Thursday, 21 February 2019

Michael Chapman - Fully Qualified Survivor (1970)


Released in 1970

I recently heard Michael Chapman's 2017 album of bluesy Americana, "50". This was the first of his many albums I had ever listened to. Indeed, until that point, I had, shamefully, never heard of him. Inspired by that album, I decided to check out his earlier work and have found that this is a most interesting album - a sort of Roy Harper meets early David Bowie. It is folky but with definite rock leanings, particularly on the tracks that feature the relatively undiscovered guitar talents of Mick Ronson, before he took up with David Bowie full time (he had played on the 1969 "Space Oddity" album).


1. Aviator
2. Naked Ladies & Electric Ragtime
3. Stranger In The Room
4. Postcards Of Scarborough
5. Fishbeard Sunset
6. Soulful Lady
7. Rabbit Hills
8. March Rain
9. Kodak Ghosts
10. Andru's Easy Rider
11. Trinkets & Rings                                            

The first track, "Aviator" begins with a very Bowie-esque strummed acoustic guitar and some seriously delicious bass lines (played by Steeleye Span's Rick Kemp). It is eight minutes long and has a real air of mystery about it. There are similarities to the sort of lengthy folk/rock material that Al Stewart was putting out at the same time, both musically and lyrically. Chapman's voice has definite echoes of Bowie from the same period, but it has a sort of whiny grittiness that made it somewhat unique. There are hints of Dylan from "John Wesley Harding" as well, in places. The violin floats around in Van Morrison, "Astral Weeks" fashion, giving the track a haunting quality. Paul Buckmaster's strings are recognisable, particularly from the "Elton John" album from the same year. This is very much the sort of earnest, melodic and lyrically profound, meaningful music that was so de rigeur in 1970.

Another thing typical of the time was the guitar-picking instrumental, which we get here with the brief, pleasant tones of "Naked Ladies & Electric Ragtime". There is actually nothing electric about it, by the way, it is all acoustic. "Stranger In The Room" introduces electric guitar and some Beatles-esque drums, a Bowie vocal and another throbbing bass line. It is an impressive track, and somewhat surprising that this album, or Chapman's career, never really took off. This is up there with "The Width Of A Circle". Ronson provides some searing guitar lines throughout. Much as I love "Circle", however, this is just as good. It really is a bit of a revelation, actually.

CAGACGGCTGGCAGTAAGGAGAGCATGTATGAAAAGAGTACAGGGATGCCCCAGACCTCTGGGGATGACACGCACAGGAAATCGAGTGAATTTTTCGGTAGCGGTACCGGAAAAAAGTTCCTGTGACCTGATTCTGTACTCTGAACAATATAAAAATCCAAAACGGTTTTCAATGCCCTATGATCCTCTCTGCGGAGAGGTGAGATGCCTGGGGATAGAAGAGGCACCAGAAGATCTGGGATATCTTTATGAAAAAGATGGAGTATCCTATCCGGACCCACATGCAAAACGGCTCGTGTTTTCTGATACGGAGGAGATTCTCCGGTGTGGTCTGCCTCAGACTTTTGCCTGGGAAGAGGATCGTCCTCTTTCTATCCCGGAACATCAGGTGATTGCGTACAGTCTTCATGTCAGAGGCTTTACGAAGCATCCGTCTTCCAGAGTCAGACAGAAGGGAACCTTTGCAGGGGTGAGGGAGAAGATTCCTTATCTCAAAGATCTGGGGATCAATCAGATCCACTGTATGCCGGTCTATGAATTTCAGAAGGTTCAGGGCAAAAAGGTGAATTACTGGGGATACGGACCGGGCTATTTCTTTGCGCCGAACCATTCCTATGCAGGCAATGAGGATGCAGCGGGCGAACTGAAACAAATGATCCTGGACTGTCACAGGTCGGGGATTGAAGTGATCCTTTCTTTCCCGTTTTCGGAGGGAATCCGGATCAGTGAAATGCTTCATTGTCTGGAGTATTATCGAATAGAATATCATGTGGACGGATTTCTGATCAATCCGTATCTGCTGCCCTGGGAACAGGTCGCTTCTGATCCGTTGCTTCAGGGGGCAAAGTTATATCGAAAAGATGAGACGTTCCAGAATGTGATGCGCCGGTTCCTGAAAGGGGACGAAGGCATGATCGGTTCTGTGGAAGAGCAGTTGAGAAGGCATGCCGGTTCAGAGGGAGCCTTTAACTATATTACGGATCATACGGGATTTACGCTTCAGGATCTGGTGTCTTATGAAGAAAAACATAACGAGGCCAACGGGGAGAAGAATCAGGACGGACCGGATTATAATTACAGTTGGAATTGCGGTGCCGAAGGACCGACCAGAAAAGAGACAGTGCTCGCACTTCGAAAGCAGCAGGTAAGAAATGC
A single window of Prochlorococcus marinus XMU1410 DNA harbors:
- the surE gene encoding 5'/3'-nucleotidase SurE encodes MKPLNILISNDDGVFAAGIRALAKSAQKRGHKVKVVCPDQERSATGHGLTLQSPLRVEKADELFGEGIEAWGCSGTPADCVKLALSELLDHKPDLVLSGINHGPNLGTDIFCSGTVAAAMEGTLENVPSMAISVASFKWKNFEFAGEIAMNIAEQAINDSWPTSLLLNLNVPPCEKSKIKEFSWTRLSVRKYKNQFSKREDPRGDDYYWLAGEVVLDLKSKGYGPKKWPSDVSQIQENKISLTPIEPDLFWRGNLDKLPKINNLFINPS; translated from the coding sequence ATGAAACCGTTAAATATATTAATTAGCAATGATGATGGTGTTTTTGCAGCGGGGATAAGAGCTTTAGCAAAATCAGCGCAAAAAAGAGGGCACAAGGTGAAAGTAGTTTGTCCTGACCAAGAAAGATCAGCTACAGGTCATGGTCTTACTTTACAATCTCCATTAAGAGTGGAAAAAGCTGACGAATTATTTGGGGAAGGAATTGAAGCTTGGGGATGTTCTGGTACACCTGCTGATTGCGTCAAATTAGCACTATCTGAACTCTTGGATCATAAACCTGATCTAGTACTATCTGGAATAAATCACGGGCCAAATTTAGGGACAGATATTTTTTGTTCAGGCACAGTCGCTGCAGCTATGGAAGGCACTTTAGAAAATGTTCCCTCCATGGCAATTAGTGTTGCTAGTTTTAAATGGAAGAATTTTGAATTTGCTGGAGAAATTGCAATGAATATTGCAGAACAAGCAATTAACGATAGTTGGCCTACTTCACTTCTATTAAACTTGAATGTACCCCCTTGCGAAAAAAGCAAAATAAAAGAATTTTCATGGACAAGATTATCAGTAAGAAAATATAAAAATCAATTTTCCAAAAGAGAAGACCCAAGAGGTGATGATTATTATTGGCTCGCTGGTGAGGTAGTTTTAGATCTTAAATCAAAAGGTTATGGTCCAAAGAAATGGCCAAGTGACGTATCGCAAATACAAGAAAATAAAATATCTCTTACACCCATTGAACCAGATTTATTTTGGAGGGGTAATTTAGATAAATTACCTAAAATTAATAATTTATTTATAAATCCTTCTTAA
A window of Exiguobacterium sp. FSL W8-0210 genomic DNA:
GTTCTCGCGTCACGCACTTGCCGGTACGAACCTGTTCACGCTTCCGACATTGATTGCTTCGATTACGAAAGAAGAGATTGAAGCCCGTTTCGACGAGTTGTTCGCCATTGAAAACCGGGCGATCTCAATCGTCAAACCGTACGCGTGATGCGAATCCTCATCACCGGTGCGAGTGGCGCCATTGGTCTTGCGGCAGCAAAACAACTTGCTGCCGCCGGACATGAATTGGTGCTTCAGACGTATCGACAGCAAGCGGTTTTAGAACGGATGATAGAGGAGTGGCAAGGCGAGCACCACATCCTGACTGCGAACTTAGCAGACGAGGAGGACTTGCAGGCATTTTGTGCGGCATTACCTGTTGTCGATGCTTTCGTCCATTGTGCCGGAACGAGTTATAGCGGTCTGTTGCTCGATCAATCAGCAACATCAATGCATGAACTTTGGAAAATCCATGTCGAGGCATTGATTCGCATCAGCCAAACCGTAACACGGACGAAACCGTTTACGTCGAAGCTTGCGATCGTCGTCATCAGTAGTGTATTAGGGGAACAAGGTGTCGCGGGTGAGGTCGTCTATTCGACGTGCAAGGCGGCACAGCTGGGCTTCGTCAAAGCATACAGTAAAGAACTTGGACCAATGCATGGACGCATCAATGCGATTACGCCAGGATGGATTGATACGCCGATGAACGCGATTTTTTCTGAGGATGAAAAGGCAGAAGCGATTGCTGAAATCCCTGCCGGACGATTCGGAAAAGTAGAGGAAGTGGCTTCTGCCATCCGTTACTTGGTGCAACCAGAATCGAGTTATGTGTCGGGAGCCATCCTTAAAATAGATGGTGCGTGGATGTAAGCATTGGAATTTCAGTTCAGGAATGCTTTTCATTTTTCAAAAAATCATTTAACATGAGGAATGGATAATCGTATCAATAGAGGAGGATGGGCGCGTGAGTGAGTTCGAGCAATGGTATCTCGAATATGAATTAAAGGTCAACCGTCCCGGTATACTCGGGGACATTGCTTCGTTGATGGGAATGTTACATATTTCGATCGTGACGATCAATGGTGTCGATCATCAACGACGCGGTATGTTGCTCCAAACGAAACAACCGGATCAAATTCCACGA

"Postcards Of Scarborough" has a lengthy acoustic intro before some solid drums kick in and Chapman's voice and delivery arrives in a downbeat Leonard Cohen way. "Fishbeard Sunset" is forty seconds of pretty pointless guitar picking before we are launched straight into the muscular thump of the rock-ish "Soulful Lady". It features more excellent guitar and impressive drums. Despite the folky, wordy dreaminess of some of the album, Chapman also likes a bit of solid rock power. There is an appealing blues rock feel to this. "Rabbit Hills" reminds me of some of Mott The Hoople's early Ian Hunter slow rock ballads. The bleak, evocative "March Rain" finds Chapman sounding slightly different vocally - gruffer but a tiny bit slurred, as if he's just got up. He actually changes his vocal style several times, slightly, throughout the album. "Kodak Ghosts" is a mysterious Cohen-esque number with some sumptuous, subtle electric guitar from Ronson, a change from his trademark full-on riffery. "Andru's Easy Rider" is a slide guitar-driven blues instrumental that is another slight change in style, showing that there really is all sorts of stuff on this album. Another change arrives with the funky bass and bongo intro to the intoxicating "Trinkets & Rings". Chapman's voice has a mournful, haunting Jim Morrison feel to it, albeit with a throatiness. This is a quality, adventurous number. Quite why this album wasn't huge, I don't know.

It is said that Mick Ronson got the Bowie gig on the back of his work on this album. Maybe that is somewhat apocryphal as Bowie knew his work anyway from "Unwashed And Somewhat Slighty Dazed". Either way he was off to slam out glam rock riffs. Great as they were, perhaps his better work was to be found here. This certainly was a really good album and I highly recommend it.


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